Haim Saban on Israel: "All I Can Do Is Share the Facts"
"Most of Hollywood is informed in a very superficial way" about the Middle East, the media mogul says
Haim Saban, the unshakably pro-Israel media billionaire, says that Javier Bardem and Penelope Cruz, who have taken stridently anti-Israel positions, probably did so because they lack "facts." Bardem and Cruz recently signed a widely circulated open letter that condemned Israel for its actions in Gaza.
"I think Bardem and Cruz are simply misinformed," Saban tells The Hollywood Reporter in an interview. "I think that once somebody bothers informing them and educating them on the facts, on what is happening on both sides, I don't they would call [the Israeli campaign in Gaza] 'genocide.' They would better understand that this not even remotely close to a genocide. Maybe their English is not good enough to understand the meaning of ‘genocide.'"
Egyptian-born Saban, who immigrated to Israel with his family in 1956, was among the 18 leading Hollywood executives who this week broke high-level silence on the Gaza crisis and lent their names to an Anti-Defamation League ad calling on world leaders to force Hamas to disarm. The somber black-and-white ad, which ran in THR, Variety and The Jewish Journal of Greater Los Angeles, was built around the late Israeli Prime Minister Golda Meir's famous remark that, while Israelis could forgive Palestinians for killing Jewish children, they never could forgive them for forcing Israelis to kill Arab children, and that there could be no peace until Palestinians love their own young more than they hate Jews.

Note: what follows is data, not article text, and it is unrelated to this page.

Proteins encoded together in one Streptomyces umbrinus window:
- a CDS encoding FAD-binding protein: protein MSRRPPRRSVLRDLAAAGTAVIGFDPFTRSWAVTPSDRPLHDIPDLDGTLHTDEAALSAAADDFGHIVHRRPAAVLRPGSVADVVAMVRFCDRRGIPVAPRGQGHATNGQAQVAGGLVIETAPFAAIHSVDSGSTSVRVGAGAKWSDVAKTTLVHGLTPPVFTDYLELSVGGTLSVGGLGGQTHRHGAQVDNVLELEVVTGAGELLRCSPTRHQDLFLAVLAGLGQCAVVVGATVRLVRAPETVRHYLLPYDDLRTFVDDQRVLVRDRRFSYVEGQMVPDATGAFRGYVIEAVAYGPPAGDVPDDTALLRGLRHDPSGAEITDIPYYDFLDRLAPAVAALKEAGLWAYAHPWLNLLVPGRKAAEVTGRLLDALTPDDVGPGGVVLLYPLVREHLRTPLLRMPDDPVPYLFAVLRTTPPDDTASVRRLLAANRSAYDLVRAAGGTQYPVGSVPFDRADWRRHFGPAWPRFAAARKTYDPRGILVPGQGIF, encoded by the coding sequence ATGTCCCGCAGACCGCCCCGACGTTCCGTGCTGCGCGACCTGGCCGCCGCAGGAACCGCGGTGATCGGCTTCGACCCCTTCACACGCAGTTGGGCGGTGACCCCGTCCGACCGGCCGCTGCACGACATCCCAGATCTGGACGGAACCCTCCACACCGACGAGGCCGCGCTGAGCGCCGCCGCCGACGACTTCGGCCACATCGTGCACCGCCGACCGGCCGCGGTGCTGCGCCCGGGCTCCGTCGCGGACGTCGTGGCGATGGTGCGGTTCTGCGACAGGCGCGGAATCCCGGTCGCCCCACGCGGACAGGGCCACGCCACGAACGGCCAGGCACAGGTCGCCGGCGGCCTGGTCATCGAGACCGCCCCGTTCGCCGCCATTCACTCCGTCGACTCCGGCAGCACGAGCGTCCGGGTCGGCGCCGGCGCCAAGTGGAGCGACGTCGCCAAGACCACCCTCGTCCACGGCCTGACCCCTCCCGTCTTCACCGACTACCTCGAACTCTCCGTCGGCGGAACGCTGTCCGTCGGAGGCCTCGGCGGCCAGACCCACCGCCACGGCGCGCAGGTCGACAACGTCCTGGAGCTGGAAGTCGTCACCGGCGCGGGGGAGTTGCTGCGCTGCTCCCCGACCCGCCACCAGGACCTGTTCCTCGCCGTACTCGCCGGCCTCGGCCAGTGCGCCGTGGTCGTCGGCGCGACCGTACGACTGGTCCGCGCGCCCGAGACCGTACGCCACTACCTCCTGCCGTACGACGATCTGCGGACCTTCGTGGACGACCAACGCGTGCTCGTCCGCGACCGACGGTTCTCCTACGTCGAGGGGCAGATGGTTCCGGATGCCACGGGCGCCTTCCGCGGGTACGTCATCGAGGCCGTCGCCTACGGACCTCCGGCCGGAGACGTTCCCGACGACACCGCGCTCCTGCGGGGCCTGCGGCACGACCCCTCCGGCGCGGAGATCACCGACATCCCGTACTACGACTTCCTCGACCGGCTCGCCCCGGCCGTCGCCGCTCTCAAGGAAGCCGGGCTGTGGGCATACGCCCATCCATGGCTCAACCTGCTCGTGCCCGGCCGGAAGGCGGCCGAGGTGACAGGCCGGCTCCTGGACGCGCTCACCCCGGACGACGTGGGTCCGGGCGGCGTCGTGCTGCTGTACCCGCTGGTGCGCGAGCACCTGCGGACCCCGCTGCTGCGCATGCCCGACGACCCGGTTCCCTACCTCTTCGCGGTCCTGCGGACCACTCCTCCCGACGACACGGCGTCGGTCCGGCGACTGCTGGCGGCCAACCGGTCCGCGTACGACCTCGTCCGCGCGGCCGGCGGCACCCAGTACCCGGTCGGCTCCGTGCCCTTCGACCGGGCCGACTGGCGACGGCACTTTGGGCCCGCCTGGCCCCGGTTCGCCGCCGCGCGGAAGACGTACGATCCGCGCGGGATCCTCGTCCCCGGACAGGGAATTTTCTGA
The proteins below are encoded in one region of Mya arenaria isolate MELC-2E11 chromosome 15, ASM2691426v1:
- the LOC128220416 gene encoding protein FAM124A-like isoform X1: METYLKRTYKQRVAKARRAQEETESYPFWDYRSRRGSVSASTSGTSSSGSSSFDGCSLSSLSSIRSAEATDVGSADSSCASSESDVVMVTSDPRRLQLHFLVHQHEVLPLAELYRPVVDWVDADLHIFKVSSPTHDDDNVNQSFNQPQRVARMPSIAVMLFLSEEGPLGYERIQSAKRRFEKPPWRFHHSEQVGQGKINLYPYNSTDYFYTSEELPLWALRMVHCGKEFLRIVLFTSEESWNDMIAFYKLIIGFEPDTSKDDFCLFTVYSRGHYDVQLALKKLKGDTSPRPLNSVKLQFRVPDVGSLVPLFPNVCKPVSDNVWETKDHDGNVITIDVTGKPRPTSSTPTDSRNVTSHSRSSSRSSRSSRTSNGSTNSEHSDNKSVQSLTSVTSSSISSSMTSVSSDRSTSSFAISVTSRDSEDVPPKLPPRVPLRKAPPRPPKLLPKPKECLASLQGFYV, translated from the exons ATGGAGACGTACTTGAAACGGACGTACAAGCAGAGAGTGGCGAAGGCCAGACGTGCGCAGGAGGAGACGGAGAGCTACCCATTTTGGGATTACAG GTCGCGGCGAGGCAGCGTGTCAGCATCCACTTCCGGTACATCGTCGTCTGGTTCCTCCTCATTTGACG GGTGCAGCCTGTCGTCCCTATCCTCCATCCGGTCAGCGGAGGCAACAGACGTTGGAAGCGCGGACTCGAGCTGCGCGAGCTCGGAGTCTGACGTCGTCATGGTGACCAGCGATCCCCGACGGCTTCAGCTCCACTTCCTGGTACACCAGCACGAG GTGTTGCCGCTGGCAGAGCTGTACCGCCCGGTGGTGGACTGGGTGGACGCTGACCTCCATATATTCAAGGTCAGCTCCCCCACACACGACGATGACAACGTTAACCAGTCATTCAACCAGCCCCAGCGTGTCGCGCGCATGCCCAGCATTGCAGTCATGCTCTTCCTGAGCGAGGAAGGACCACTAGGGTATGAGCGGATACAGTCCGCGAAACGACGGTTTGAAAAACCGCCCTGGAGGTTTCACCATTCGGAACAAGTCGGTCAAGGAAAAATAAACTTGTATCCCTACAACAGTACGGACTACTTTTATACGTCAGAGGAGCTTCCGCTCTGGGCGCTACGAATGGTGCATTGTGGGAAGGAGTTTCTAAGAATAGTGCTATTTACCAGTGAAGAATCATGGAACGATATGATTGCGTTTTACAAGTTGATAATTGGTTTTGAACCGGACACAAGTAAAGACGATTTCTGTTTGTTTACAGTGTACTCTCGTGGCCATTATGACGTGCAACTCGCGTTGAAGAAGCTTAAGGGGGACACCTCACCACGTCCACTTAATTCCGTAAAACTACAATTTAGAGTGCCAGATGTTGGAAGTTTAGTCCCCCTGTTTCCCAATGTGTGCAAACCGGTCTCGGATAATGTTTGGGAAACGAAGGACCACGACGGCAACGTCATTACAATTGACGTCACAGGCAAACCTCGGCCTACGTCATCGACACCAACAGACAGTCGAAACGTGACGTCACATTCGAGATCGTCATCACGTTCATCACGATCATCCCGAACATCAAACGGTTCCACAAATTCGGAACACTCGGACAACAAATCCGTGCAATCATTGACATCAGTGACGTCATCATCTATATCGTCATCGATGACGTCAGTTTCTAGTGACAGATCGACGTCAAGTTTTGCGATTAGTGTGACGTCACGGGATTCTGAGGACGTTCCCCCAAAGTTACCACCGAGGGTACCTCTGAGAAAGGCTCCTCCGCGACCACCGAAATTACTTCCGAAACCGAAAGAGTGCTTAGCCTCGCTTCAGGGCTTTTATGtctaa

Saban tells THR that when he was approached by the ADL about signing the ad, he replied "with pleasure" and revealed that Meir's famous quote adorns the wall of his office lobby. "That statement really reflects reality," he says. "If the Arabs start loving their children more than they hate the Jews, then maybe we will have an opportunity for some sort of dialogue, some sort of peace."
As far as non-Israelis go, Saban argues, "In order to be able to participate in a dialogue concerning a controversial issue, you've got to be really familiar with the facts, which [in the case of Gaza] are pretty complex."
When it comes to Israel and the Middle East, Saban says: "Most of Hollywood is informed in a very superficial way, only based on what they see on this television channel or the other, or in this newspaper or the other. They're not deeply familiar with the facts. And the issue is controversial. People are saying to themselves, 'I don't know what's going on over there. It sounds terrible for both sides, and it sounds controversial. I'm going to stay out of it.' "
"What one needs to do," he explained, "is to educate the people who might have an interest on what the facts are." While he had hoped for an enduring ceasefire in Gaza, Saban says, he now fears that, "If all hell continues breaking lose, we're going to see some bad pictures on both sides, if the media reports the conflict in a balanced way. This will be the time I reconnect with my friends in Hollywood and do my best to share the facts with them, to see if I can enlist them to be supportive of those I call 'the good guys.'"